"Examine the axle on your locomotive, the shafts that drive the propeller of your ship, and the propellers of your airplane," the Pittsburgh Post-Gazette trumpeted in 1936, "and you will find that they are either manufactured by the Heppenstall Company or from its dies."
Even for those who didn't own their own ships or lacked the will and SCUBA gear to examine their propellers life in the 1930s would apparently have been meaningless without Heppenstall. "Your food is delivered in cans sheared by [Heppenstall] knives and coated by Heppenstall tinning rolls," the P-G continued. "Your frying pans, bath fixtures and even the steel sash in your windows are formed in [Heppenstall] dies."
To read such prose is to wonder: Were we truly worthy of Heppenstall? The question is, unfortunately, academic.
Founded in 1889 as Samuel Treathway and Co., the firm started out serving the steel industry by making steel rolls (to flatten out ingots into slabs) and shear knives, to cut the slabs to the desired size. But under the guidance of the Heppenstall family, the company diversified most notably into razors. According to a 1932 account, a vice president decided that Heppenstall should get into the business "after scraping his face with a dull safety razor blade." This was a public service indeed: Previously, 80 percent of razor blades had come from Sweden, making us vulnerable to the wily Swedes and their unpredictable demands.
Heppenstall even dabbled with radioactive materials: In 1955, Heppenstall workers forged tons of uranium ingots one of 20 local sites involved in Cold War nuclear work that remained secret until six years ago.
The Heppenstalls also forged a reputation for treating workers well. In 1938, the Bulletin-Index magazine acknowledged that Heppenstall had suffered particularly angry strikes at a time when labor strife "flared up like hives over Pittsburgh's epidermis." (The Bulletin-Index knew a simile when it saw one, apparently.) But months later, the pro-business magazine noted, the workers were staging company parties with management. The firm "is one of the district's tidiest, paternalistic, family steel companies," the magazine noted.
Back in those days, "paternalistic" was a positive quality at least within the pages of a pro-business magazine. But by the early 1970s, there was trouble brewing in the corporate family. The winding down of the Vietnam War was hard on the steel industry, as was much other government spending. And the advent of four-blade shaving razors was decades away.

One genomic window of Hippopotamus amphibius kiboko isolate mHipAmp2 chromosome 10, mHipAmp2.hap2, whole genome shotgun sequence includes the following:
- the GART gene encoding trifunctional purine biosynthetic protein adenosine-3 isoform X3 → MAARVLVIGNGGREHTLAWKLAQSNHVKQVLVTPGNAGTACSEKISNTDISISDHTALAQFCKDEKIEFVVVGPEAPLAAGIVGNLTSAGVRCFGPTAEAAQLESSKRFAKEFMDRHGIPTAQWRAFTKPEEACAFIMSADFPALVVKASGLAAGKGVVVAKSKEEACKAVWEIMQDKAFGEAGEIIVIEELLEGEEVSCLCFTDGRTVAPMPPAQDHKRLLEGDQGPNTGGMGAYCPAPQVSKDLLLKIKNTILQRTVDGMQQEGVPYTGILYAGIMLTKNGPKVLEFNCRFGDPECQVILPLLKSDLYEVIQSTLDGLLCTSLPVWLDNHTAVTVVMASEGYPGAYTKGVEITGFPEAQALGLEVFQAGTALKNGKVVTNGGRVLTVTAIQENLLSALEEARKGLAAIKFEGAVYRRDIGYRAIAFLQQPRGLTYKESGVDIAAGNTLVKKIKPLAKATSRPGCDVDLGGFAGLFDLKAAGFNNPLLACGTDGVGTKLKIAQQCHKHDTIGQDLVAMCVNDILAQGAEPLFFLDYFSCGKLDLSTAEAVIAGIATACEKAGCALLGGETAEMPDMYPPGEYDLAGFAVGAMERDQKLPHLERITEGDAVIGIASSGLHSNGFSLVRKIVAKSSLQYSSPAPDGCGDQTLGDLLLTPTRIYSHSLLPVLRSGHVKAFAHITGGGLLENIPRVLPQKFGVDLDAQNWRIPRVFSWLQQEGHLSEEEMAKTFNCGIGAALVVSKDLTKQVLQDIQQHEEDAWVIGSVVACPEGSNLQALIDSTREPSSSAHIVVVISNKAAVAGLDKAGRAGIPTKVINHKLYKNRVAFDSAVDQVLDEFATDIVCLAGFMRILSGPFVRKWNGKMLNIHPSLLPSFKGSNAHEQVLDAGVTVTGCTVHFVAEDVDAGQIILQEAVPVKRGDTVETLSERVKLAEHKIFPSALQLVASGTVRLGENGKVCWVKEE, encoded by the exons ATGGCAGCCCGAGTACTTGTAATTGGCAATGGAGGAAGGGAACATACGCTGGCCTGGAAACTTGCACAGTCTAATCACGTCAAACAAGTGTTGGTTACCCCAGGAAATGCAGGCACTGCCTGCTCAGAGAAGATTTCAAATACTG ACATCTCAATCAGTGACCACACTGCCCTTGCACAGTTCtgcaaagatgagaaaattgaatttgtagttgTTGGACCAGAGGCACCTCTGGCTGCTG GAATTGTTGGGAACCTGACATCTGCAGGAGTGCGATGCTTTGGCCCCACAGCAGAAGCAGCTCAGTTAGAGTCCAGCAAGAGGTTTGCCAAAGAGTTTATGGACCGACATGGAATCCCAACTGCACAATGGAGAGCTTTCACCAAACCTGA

The Lawrenceville facility stayed afloat for a while. The company tore out two inefficient on-site blast furnaces, and retooled to serve the energy industry. And by 1974, Chariman Carl E. Anderson could tell the Post-Gazette, "We think we're going to be here a couple of years from now. A few years ago we weren't too sure of that."
"Obviously the turnaround has occurred," agreed a Pittsburgh Press article of the same year, "and now it's down the stretch."
Well, maybe not so much. The company was later sold, and by 1979, its employees were all laid off and its assets were liquidated. Heppenstall was an early casualty of, and a harbinger for, the malaise that struck Pittsburgh's steel industry.
Management blamed labor costs: In one news story, President Paul H. Daley lamented a near doubling of labor costs while productivity dropped. Labor, meanwhile, blamed the new anti-union ownership: "There's been a deliberate plot to undermine this plant," one worker told the Pittsburgh Press. The company's parent, he noted, had just shut out another union at one of its coal mines.
Either way, the site has sat more or less idle for a quarter-century now. As early as 1979, plans were announced to convert the site for use by as many as 30 companies. But those plans still have yet to be realized. In the meantime, the facility has housed the occasional cultural event: In 2005 was the location for a theater production by Quantum, a company that specializes in staging plays in nontraditional backgrounds. But mostly, it's been the setting for a corporate drama as written by Samuel Beckett in which it waits for a developer who never shows, an industry that has yet to return.